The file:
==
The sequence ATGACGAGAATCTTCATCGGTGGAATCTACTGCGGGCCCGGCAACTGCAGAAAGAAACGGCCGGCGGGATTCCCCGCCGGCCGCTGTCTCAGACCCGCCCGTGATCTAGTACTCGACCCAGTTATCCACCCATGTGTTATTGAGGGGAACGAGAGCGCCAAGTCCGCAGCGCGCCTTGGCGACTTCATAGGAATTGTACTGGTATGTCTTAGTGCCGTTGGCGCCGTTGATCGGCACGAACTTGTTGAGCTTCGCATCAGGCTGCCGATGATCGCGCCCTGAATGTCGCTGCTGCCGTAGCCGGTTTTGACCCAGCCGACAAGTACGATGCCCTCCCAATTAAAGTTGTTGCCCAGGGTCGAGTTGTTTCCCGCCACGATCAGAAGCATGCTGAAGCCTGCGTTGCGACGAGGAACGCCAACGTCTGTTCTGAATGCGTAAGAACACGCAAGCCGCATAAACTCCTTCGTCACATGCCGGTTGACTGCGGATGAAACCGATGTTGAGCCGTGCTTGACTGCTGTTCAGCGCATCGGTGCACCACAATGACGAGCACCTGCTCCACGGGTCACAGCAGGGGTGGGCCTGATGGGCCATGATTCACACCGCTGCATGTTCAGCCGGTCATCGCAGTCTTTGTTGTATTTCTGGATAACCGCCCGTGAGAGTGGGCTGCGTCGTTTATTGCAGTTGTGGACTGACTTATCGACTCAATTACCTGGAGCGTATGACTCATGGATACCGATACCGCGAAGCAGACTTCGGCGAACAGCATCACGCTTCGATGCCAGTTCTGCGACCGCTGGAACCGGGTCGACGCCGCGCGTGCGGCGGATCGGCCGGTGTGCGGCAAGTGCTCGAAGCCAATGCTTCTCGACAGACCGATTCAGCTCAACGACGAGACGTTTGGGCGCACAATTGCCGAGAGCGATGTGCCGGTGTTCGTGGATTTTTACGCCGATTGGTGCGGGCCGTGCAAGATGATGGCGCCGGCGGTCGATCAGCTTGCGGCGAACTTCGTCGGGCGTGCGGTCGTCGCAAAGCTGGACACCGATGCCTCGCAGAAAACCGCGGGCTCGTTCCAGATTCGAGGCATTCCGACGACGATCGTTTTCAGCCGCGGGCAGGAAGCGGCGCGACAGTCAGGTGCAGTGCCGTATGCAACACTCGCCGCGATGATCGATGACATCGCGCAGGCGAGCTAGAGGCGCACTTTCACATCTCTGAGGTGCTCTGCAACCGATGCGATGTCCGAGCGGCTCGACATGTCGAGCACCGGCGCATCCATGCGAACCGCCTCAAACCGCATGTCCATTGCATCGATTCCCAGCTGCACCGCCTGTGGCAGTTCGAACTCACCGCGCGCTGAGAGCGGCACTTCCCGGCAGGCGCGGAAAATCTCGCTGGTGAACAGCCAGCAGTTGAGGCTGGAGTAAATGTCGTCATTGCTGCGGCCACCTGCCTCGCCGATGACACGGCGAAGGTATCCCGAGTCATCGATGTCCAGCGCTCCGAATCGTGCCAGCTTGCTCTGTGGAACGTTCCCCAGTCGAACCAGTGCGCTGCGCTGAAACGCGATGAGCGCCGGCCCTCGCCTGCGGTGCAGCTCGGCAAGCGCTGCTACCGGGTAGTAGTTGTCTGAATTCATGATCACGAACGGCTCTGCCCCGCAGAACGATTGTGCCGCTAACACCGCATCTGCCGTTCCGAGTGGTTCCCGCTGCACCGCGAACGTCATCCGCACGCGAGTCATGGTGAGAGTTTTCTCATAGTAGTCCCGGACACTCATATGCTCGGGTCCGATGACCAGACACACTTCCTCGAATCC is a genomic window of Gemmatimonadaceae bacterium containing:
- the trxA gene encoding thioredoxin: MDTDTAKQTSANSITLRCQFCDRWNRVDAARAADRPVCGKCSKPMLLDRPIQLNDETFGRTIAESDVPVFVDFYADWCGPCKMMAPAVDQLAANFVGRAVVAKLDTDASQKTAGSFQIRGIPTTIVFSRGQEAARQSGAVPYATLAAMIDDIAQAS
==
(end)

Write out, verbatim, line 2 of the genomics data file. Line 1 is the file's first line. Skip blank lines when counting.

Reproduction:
- the trxA gene encoding thioredoxin: MDTDTAKQTSANSITLRCQFCDRWNRVDAARAADRPVCGKCSKPMLLDRPIQLNDETFGRTIAESDVPVFVDFYADWCGPCKMMAPAVDQLAANFVGRAVVAKLDTDASQKTAGSFQIRGIPTTIVFSRGQEAARQSGAVPYATLAAMIDDIAQAS